How To Assist Customers With Self-Service Kiosks

Note: This is a revised version of a post that originally appeared in 2014.

It's weird to see an employee standing by a self-service kiosk.

These kiosks are, by design, intended to be self-service. They're supposed to be cheaper than the humans they replace when it comes to handling basic transactions. 

(Side note: Check out this recent blog post on who is better at service, Employees or Robots?)

The reality is customers often need extra help, especially if they are a first-time user or use the kiosk infrequently. 

You see this at the airport where a mass of infrequent travelers are trying to check-in for their flights. It happens at the post office, where a postal worker is available during busy periods to help people figure out how to buy their postage from the machine. You also see it at the grocery store where there's usually one employee stationed in between a bank of four self-serve check-out lanes.

Unfortunately, the employees assigned to help customers use kiosks are rarely given any training on how to do this.

There really is an art to it. Do it wrong and you'll annoy your customers and actually slow things down. Do it right and you've convinced another person to join the self-service revolution.

Here are three steps employees should follow:

Step 1: Ask

The first step is to ask customers if they’d like assistance. Never assume they need or want your help.

It can be seen as an annoying intrusion if you just start offering assistance. Many times, your customers already know how to use the kiosk. Or, they'd really prefer to figure things out on their own.

You can even make it sound like an invitation.

When the Portland International Airport installed kiosks outside their parking garage to allow customers to pay for their parking, employees were stationed by the kiosks to help out. They invited customers to save some time by paying for their parking right there.

This embedded a clear customer benefit inside their offer of assistance.

 

Step 2: Guide

Avoid pushing buttons.

If a customer would like some help, guide them through the transaction using verbal directions and pointing to the appropriate buttons. This approach incorporates a basic tell, show, do learning approach into a mini-training lesson on how to use the equipment.

  • Tell: give the customer verbal instructions
  • Show: point to the correct button on the kiosk or visually describe it's location
  • Do: have the customer complete the transaction themselves

Two bad things can happen when employees operate the kiosk for the customer.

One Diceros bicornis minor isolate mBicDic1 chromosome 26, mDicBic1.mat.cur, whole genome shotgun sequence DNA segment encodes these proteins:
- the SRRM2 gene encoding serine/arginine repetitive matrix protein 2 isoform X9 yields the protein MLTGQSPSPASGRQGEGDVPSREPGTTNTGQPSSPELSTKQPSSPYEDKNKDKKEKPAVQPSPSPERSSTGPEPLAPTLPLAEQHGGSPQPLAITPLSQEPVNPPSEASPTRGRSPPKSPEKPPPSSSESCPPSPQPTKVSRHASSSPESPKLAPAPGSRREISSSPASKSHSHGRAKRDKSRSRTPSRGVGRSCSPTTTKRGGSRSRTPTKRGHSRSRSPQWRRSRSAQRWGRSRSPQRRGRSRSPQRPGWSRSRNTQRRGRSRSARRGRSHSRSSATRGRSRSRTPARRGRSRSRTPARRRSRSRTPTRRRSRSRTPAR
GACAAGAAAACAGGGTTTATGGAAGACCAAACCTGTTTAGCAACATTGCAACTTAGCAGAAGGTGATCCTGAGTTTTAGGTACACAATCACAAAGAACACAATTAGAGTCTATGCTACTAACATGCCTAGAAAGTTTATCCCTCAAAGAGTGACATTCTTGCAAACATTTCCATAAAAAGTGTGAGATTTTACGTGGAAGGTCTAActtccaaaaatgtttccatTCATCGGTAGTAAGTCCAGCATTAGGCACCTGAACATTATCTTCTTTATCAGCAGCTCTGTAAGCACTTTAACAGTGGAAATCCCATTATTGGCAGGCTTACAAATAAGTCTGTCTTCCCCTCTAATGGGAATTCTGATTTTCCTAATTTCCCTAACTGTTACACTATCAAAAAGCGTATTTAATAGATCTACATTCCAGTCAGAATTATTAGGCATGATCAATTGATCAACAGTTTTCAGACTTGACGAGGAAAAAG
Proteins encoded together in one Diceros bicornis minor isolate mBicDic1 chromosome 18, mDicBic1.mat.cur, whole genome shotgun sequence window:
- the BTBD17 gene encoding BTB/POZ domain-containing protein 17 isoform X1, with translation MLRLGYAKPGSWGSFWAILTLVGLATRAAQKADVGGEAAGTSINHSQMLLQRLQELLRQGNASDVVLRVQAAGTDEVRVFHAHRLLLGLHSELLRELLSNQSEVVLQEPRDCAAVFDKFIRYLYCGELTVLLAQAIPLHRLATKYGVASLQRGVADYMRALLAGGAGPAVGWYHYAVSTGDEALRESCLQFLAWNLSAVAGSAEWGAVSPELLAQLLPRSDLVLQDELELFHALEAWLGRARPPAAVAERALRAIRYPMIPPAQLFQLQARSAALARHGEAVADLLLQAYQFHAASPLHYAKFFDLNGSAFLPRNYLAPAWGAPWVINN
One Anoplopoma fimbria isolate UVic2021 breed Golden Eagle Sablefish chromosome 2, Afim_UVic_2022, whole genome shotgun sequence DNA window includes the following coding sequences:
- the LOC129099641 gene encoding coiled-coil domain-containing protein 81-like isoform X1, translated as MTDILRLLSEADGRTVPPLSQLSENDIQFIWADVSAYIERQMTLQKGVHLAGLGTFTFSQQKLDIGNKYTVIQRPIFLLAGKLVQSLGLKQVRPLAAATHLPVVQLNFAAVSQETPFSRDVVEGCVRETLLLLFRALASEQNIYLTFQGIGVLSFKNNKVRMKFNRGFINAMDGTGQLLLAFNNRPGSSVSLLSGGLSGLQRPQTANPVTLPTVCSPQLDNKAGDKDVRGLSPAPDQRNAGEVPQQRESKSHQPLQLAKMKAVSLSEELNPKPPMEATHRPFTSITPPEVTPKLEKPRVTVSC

The first bad thing is it can be rude. I've experienced this several times where an aggressive employee just cuts in front of me and starts pushing buttons faster than I can even read the screen.

The second bad thing is operating the kiosk for the customer prevents the customer from learning how to use it. That means they'll likely need help again the next time around.

 

Step 3: Encourage

The final step is to encourage the customer. Making sure they have a pleasant self-service experience is key to getting them to do it again.

This can mean the difference between self-service kiosks taking off or being neglected. My local post office provides a great example.

During busy times, a postal employee is stationed in front of their self-service kiosk. He or she invites people over to try the machine, but this same employee frequently sabotages the process. The employee takes over each customer's transaction, shooting out rapid-fire questions and pushing buttons before the customer really understands what's going on.

Confusion and anxiety are apparent on most customers' faces. The self-service kiosk isn't a pleasant experience for them. 

Meanwhile, the employee adopts an aggressive attitude. It's clear their top priority is to process each transaction as quickly as possible. Unfortunately, their lack of encouragement actually slows things down.

This spills over to slower times. There is almost never someone using the kiosk when I go to the post office. People would rather wait in line because it's less stressful.

Meanwhile, I cruise over to the kiosk and complete my transaction in less than a minute. With nobody there to push my buttons, using the kiosk is a breeze.